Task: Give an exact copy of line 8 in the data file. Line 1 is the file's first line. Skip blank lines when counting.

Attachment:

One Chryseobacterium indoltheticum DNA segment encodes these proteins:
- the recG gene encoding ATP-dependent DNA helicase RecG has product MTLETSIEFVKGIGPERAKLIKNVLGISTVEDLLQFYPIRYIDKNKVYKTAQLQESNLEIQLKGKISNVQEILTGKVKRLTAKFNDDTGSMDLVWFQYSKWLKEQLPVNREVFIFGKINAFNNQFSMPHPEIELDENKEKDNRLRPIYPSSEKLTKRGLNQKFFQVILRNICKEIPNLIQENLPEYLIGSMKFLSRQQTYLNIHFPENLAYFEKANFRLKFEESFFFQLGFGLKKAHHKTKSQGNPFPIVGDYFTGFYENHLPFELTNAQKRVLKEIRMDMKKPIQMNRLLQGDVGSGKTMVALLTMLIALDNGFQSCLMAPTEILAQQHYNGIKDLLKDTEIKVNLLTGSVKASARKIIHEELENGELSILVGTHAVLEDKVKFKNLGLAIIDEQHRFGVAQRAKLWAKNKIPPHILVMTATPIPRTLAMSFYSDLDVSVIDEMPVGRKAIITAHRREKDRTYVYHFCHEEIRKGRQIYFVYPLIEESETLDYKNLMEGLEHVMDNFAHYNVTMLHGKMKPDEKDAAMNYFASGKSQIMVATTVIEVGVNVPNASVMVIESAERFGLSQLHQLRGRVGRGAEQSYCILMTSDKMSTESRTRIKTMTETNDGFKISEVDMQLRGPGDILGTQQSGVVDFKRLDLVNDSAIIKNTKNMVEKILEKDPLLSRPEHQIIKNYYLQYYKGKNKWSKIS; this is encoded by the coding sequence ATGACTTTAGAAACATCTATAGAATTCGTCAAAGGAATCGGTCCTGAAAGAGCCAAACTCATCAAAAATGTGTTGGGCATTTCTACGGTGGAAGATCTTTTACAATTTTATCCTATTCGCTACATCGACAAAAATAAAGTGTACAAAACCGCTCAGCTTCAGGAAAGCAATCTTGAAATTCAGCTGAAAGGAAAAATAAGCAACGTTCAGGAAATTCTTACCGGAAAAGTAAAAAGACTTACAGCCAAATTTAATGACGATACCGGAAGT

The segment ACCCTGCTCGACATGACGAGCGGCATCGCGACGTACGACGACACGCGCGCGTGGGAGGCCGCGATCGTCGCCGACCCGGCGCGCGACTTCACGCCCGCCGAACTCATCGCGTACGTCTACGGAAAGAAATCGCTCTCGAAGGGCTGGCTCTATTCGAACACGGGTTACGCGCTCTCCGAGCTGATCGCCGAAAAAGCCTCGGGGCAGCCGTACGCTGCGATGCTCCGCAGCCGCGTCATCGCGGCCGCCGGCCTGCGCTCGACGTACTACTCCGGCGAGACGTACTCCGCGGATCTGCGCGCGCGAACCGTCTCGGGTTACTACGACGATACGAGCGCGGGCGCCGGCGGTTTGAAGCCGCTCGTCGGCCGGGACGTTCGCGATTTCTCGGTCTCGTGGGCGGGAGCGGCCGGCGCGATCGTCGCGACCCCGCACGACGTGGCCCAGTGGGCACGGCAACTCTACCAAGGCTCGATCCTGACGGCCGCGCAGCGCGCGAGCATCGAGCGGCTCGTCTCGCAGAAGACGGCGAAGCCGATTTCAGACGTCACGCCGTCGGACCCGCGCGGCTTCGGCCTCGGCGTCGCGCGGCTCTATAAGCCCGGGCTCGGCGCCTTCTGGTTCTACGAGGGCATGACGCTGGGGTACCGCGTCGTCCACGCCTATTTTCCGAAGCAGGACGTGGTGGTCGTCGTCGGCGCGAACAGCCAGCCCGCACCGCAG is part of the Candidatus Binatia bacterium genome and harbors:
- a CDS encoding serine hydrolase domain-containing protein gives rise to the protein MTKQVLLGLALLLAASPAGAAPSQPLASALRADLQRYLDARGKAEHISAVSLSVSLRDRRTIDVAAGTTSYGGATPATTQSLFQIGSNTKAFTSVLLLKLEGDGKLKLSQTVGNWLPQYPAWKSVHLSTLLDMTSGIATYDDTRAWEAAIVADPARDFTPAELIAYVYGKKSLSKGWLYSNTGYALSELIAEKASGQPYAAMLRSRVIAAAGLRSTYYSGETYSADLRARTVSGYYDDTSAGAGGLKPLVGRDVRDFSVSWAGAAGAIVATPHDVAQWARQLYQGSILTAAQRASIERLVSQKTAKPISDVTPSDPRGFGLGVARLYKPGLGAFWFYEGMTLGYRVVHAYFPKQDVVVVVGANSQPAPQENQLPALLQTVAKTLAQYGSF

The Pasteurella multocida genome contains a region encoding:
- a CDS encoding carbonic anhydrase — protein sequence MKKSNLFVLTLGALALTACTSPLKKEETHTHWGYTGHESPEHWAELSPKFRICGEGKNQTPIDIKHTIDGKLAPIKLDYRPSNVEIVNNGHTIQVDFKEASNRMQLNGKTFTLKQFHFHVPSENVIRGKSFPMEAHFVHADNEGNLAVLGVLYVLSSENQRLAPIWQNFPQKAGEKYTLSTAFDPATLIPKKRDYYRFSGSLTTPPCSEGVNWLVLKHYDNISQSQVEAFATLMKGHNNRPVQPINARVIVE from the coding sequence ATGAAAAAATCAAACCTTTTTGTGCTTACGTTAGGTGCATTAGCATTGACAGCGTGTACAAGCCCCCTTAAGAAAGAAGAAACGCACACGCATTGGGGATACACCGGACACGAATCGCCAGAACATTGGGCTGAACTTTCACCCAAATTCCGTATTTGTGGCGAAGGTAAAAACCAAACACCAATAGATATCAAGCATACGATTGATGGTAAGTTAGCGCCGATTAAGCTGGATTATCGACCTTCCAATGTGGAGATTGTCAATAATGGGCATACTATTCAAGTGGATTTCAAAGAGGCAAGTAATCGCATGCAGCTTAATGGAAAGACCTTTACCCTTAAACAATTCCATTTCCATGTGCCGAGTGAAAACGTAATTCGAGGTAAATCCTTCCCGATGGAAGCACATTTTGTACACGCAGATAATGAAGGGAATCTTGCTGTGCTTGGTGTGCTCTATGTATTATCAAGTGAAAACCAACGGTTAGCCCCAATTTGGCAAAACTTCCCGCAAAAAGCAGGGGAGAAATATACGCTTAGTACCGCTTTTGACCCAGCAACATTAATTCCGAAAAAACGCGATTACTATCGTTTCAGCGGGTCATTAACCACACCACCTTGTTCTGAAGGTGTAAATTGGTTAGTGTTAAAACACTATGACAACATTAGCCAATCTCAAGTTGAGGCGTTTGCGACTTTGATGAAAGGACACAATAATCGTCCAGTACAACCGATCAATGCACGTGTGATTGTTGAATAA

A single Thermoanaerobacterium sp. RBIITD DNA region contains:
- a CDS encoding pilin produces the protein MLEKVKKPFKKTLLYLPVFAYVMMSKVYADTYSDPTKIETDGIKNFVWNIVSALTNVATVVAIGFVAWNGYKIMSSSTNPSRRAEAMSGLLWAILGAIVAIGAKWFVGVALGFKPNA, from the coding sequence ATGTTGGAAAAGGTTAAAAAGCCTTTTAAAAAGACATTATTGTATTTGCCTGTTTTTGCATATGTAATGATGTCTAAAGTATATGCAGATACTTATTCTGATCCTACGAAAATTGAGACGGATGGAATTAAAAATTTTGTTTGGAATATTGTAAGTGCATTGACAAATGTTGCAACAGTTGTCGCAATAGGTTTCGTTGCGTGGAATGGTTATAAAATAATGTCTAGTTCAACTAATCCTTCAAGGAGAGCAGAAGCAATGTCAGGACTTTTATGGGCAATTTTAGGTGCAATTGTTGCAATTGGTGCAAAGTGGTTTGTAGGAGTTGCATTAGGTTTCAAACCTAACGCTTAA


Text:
- a CDS encoding pilin produces the protein MLEKVKKPFKKTLLYLPVFAYVMMSKVYADTYSDPTKIETDGIKNFVWNIVSALTNVATVVAIGFVAWNGYKIMSSSTNPSRRAEAMSGLLWAILGAIVAIGAKWFVGVALGFKPNA, from the coding sequence ATGTTGGAAAAGGTTAAAAAGCCTTTTAAAAAGACATTATTGTATTTGCCTGTTTTTGCATATGTAATGATGTCTAAAGTATATGCAGATACTTATTCTGATCCTACGAAAATTGAGACGGATGGAATTAAAAATTTTGTTTGGAATATTGTAAGTGCATTGACAAATGTTGCAACAGTTGTCGCAATAGGTTTCGTTGCGTGGAATGGTTATAAAATAATGTCTAGTTCAACTAATCCTTCAAGGAGAGCAGAAGCAATGTCAGGACTTTTATGGGCAATTTTAGGTGCAATTGTTGCAATTGGTGCAAAGTGGTTTGTAGGAGTTGCATTAGGTTTCAAACCTAACGCTTAA